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Forest Measurements: Flow Rates θ A considerable amount of forestry deals with flow rates and the “gradient” equations Xylem flow and phloem flow is important in plant growth Flow of water and nutrients through plants and soils

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Forest Measurements: Flow Rates θ A considerable amount of forestry deals with flow rates and the “gradient” equations Flow of water and sediments in Forest watersheds

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Rates in Forestry: Gradient Equations A gradient tells us how much a certain parameter changes with distance. All gradient equations used in forestry have the form: Change (flux) = -Constant * (Quantity 2 – Quantity 1) Quantity 2 is always greater (higher potential, height, etc) Diffusion: The movement of high concentration (c) to low concentration Change = -D*(c2 – c1)/(position of c2 – position of c1) Conduction: The movement of high temperature (T) to low temperature Change = -k*(T2 – T1)

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Rates in Forestry: Plant Growth Growth Curve: S- (or sigmoid) shaped and shows cumulative growth at any age Height Age How do we calculate the instantaneous rate of change?

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Rates in Forestry: Plant Growth Rate of Growth Curve: Rapid growth in youth with decreasing rate as tree matures Rate Age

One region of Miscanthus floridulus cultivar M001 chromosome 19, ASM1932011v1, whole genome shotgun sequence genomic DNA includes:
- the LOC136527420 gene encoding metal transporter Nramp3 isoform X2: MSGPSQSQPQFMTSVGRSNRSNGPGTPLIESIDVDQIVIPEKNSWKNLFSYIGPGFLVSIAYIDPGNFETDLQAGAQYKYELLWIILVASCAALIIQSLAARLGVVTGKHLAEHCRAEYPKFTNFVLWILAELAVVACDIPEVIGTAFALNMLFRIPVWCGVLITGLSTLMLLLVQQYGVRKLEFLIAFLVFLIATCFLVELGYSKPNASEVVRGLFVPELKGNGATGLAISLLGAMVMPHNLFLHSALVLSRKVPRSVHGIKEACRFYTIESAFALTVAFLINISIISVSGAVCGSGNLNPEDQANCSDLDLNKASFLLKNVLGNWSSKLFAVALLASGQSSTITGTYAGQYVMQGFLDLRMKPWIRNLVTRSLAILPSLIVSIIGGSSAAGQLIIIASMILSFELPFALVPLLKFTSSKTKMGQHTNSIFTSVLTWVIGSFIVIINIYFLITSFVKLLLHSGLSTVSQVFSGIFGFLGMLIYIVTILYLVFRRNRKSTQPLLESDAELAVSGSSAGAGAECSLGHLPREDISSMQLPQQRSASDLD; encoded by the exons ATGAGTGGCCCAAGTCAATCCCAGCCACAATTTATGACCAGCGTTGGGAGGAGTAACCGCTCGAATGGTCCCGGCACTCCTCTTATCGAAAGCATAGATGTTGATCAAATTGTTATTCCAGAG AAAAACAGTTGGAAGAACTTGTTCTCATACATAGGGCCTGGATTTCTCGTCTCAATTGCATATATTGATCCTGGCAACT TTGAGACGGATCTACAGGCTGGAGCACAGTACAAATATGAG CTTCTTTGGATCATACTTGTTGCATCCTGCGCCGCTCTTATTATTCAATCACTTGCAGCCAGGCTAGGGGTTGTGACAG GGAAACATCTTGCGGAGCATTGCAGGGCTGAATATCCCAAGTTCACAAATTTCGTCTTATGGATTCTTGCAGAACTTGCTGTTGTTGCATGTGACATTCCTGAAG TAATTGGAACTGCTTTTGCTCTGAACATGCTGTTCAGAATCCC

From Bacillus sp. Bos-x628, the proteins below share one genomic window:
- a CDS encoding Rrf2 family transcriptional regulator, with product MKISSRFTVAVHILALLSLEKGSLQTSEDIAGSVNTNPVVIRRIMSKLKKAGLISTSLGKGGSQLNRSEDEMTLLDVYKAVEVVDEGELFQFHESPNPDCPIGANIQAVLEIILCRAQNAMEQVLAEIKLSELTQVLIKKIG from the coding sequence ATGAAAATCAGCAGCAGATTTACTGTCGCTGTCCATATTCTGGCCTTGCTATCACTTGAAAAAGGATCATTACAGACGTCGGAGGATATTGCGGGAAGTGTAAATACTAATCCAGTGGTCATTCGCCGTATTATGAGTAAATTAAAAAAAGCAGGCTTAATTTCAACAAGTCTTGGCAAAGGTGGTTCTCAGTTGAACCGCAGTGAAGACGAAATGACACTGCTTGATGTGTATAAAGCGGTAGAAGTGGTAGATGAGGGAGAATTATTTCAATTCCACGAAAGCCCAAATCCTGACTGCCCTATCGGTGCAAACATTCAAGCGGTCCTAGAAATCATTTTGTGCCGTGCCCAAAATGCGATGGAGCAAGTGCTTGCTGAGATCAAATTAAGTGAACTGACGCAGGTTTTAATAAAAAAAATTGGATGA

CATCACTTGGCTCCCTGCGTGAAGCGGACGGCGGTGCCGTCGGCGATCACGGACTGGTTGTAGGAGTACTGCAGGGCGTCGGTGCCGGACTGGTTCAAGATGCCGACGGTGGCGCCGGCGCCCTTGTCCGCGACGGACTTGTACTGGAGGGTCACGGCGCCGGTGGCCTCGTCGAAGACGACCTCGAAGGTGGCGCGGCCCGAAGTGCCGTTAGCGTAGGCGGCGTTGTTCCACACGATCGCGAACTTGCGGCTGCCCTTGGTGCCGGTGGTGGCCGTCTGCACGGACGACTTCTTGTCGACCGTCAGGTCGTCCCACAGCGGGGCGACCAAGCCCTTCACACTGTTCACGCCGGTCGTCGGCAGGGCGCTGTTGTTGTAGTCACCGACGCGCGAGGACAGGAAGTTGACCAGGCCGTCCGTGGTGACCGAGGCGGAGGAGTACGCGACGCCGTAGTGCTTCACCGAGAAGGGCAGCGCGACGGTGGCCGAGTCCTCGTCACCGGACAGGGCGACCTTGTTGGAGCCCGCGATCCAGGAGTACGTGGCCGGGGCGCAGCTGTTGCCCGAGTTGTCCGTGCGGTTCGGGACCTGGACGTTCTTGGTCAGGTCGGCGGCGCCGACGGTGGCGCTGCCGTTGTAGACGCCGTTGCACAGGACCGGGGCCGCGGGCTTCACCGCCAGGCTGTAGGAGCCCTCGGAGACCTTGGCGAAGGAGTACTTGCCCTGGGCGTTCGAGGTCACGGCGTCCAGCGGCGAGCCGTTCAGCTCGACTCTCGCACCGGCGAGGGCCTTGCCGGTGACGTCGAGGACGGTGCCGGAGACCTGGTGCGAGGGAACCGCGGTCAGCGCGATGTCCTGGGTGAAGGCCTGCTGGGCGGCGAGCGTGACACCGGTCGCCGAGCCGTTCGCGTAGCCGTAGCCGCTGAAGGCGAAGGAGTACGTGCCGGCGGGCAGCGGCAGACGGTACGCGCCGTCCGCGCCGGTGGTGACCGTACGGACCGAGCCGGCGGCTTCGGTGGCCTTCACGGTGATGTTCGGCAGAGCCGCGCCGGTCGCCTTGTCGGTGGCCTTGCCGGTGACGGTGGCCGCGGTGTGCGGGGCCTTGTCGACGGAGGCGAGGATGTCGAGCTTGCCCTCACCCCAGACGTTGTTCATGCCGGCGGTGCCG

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Rates in Forestry: Plant Growth Current and mean annual growth curves: DBH Growth Age

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Rates in Forestry: Plant Growth A measure of the average rate of change in size or volume over a given time interval Growth percent = 100 * (V2-V1)/(N*V1) V1 = Volume or size at start V2 = Volume or size at end N = number of years This measure is analogous to interest rates as found in economics

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Forest Measurements: Reporting Data Forestry is a professional career. As such you will be preparing technical reports. A common mistake by new foresters is to make reports to short. The problem is that in many cases the report is the only concrete evidence that any work was done. To be recognized as a competent professional the ability to wrote grammatically correct and mathematically accurate reports is critical

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Forest Measurements: Reporting Data Main Elements of a Report - Title Page - Table of Contents - Introduction - Review of Prior Work - Study Area Description - Collection of Field Data and Other Analysis - Analysis of Results - Summary and Conclusions - Literature Cited

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Forest Measurements: Proper Use of Tables

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Forest Measurements: Proper Use of Figures

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Forest Measurements: Proper Use of Graphs

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Message of the Day: Understanding how to use trigonometry, geometry, and rates are essential in professional forestry.